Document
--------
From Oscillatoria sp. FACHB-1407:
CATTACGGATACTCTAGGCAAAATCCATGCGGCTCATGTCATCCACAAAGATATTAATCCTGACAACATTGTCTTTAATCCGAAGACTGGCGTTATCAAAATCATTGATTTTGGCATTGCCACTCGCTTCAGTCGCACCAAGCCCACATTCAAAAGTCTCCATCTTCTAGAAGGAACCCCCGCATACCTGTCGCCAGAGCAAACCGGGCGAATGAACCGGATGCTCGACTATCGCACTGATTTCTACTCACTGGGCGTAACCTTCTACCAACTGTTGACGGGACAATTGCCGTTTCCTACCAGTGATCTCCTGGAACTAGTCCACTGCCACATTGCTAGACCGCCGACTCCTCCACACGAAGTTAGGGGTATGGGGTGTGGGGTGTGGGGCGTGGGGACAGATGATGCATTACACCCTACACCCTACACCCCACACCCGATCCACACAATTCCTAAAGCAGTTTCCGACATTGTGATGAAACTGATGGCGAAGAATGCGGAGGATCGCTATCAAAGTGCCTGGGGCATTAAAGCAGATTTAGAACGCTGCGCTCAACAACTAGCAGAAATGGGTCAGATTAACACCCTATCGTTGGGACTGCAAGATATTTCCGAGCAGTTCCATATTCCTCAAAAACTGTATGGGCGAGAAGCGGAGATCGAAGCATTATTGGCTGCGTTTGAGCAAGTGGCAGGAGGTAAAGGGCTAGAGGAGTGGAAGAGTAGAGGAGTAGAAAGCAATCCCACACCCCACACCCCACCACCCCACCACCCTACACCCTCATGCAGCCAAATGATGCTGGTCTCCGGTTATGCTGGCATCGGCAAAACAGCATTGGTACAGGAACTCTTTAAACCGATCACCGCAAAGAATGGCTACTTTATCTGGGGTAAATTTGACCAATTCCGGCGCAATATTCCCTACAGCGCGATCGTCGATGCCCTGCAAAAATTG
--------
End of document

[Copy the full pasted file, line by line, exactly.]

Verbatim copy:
From Oscillatoria sp. FACHB-1407:
CATTACGGATACTCTAGGCAAAATCCATGCGGCTCATGTCATCCACAAAGATATTAATCCTGACAACATTGTCTTTAATCCGAAGACTGGCGTTATCAAAATCATTGATTTTGGCATTGCCACTCGCTTCAGTCGCACCAAGCCCACATTCAAAAGTCTCCATCTTCTAGAAGGAACCCCCGCATACCTGTCGCCAGAGCAAACCGGGCGAATGAACCGGATGCTCGACTATCGCACTGATTTCTACTCACTGGGCGTAACCTTCTACCAACTGTTGACGGGACAATTGCCGTTTCCTACCAGTGATCTCCTGGAACTAGTCCACTGCCACATTGCTAGACCGCCGACTCCTCCACACGAAGTTAGGGGTATGGGGTGTGGGGTGTGGGGCGTGGGGACAGATGATGCATTACACCCTACACCCTACACCCCACACCCGATCCACACAATTCCTAAAGCAGTTTCCGACATTGTGATGAAACTGATGGCGAAGAATGCGGAGGATCGCTATCAAAGTGCCTGGGGCATTAAAGCAGATTTAGAACGCTGCGCTCAACAACTAGCAGAAATGGGTCAGATTAACACCCTATCGTTGGGACTGCAAGATATTTCCGAGCAGTTCCATATTCCTCAAAAACTGTATGGGCGAGAAGCGGAGATCGAAGCATTATTGGCTGCGTTTGAGCAAGTGGCAGGAGGTAAAGGGCTAGAGGAGTGGAAGAGTAGAGGAGTAGAAAGCAATCCCACACCCCACACCCCACCACCCCACCACCCTACACCCTCATGCAGCCAAATGATGCTGGTCTCCGGTTATGCTGGCATCGGCAAAACAGCATTGGTACAGGAACTCTTTAAACCGATCACCGCAAAGAATGGCTACTTTATCTGGGGTAAATTTGACCAATTCCGGCGCAATATTCCCTACAGCGCGATCGTCGATGCCCTGCAAAAATTG